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4621  Using Arduino / Project Guidance / Re: Building a horse feeding machine on: September 20, 2013, 01:40:57 pm
The more of the user interface you can move away from the feeder unit, the better it will be from the technological point of view. Maybe you need to be actually looking at the stable before you can decide what feed adjustments are needed, but I'd still prefer to have a central management PC that has all your configuration and logs in a safe and secure form and can distribute updates to the feeders as needed, rather than store and update them directly. If you want you could provide a web based UI from the central server which would then be accessible via any smartphone etc that you happen to have with you when you visit the feeder.
4622  Using Arduino / Project Guidance / Re: Automation on: September 20, 2013, 01:36:57 pm
It doesn't need to be 'constant'. At worst, it needs to be frequent enough to keep the latency acceptably low. But if you are particularly concerned about latency then you could implement a long-running query on your public web server so that the Arduino can submit the HTTP request and then wait until either the server has an event to send it, or the server times out the request and sends a 'nothing yet' reply (so that the Arduino can then re-submit the query). This approach was popular during the early days of AJAX. It's less popular now but still viable and appropriate if you have a client that doesn't have support for the more general communication frameworks that are available now.
4623  Using Arduino / Project Guidance / Re: Aquarium Auto Top Off system on: September 20, 2013, 07:47:25 am
Is there any reason for the Arduino to be involved in the pump control, if it's ultimately going to be triggered by switches anyway?

Consider using a low voltage DC pump - it will be much safer in a DIY environment especially with water about.
4624  Using Arduino / Project Guidance / Re: Multi cylinder motorcycle ignition controller on: September 20, 2013, 07:44:05 am
The price I suggested was for a self-build system, which is the cheapest option. Every time I've done this in the past I seem to end up spending about £500 on the installation itself, in addition to the cost of the ECU. In that context, saving a hundred quid (or whatever) is not a big deal either way - and MS would save you an awful lot of design work. But, like you, I'm not interested in getting into an argument about money, it's your project to plan as you see fit, I'm just trying to make sure you have the information to make an informed decision.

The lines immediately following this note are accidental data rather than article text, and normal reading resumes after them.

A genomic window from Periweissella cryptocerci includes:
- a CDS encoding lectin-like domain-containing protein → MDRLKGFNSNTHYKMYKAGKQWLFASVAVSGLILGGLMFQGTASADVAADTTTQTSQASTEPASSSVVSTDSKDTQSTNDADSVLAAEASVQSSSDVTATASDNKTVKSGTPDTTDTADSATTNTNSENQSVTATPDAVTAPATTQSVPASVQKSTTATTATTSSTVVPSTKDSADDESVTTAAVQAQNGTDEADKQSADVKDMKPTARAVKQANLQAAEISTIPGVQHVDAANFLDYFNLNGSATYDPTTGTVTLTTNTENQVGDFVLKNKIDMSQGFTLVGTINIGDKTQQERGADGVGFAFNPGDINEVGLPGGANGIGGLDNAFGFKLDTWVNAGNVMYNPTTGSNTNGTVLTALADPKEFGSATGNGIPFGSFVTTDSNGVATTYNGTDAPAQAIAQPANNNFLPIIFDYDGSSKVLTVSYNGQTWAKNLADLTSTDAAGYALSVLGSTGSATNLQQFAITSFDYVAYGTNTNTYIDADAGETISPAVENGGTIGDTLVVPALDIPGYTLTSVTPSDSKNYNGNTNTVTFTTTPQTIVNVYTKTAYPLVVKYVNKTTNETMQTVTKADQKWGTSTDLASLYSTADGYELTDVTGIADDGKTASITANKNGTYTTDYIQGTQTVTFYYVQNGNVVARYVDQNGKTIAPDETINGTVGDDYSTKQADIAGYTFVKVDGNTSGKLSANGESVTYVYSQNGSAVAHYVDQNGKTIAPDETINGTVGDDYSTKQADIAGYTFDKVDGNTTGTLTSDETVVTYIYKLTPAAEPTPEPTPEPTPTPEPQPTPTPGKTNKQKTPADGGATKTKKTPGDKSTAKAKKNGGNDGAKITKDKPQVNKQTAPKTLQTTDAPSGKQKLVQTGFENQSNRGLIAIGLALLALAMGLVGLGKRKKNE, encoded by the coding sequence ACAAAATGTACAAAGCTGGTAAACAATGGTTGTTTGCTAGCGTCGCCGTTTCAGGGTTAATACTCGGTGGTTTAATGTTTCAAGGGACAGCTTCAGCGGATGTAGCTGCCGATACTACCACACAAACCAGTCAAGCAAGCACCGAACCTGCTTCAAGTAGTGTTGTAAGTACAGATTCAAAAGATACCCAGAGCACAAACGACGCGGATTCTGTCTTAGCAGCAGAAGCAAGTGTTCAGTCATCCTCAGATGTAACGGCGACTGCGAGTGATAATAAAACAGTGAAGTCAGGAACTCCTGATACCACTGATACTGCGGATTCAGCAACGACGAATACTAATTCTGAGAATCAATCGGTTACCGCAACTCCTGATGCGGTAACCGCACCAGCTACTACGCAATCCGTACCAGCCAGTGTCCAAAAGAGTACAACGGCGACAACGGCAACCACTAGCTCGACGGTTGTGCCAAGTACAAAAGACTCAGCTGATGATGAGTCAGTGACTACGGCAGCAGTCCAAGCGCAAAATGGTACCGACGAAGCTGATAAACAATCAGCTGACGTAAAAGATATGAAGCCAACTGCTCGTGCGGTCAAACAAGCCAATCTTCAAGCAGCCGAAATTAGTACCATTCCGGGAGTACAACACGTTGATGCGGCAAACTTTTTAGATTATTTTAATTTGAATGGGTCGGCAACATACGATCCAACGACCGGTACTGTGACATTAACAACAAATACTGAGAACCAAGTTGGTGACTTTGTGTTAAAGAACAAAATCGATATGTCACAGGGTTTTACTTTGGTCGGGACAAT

With the Arduino approach the hard part with the hardware will be designing the I/O circuits to be robust and keep noise out of the Arduino. You can take inspiration from the MS circuit designs. The hard part with the software will get maintaining an accurate engine position signal especially at low speed when you are extrapolating over long periods while the engine speed is varying. Starting will be the hardest part to get right. Careful positioning of your crank position sensor (presumably a toothed wheel) would minimise that problem. Also pay attention to signal polarity and strength if you're using a toothed wheel since it will work (badly) the 'wrong' way round and the typical MVR sensor output amplitude varies with speed so you'll need to deal with big variations in amplitude through the rev range.
4625  Using Arduino / Project Guidance / Re: Arduino Mega + 1307 Time Clock gains almost a minute per day! Help! on: September 20, 2013, 07:31:19 am
Im using the <DS1307RTC.h> library which is linked to from the Arduino Library page so it should not be the issue?

I'm not familiar with the library and don't see it on the Arduino Library page, but it's possible that you are using it incorrectly. Does the library come with any examples? If so, I suggest you see whether any of those would enable you to check the accuracy of your clock.
4626  Using Arduino / Project Guidance / Re: Automation on: September 20, 2013, 07:25:31 am
I also want to allow my arduino to get a string that will then trigger an event on the arduino (light on/off).

Where does the string originate? Is it returning status data relating to the upload, or something initiated by another person, or what?
4627  Using Arduino / Programming Questions / Re: arduino and servo on: September 19, 2013, 07:59:49 pm
the stop and go back, but never do the real degree

Can you explain that a bit more clearly? The code should move the servo backwards and forwards between two fixed positions. Does it?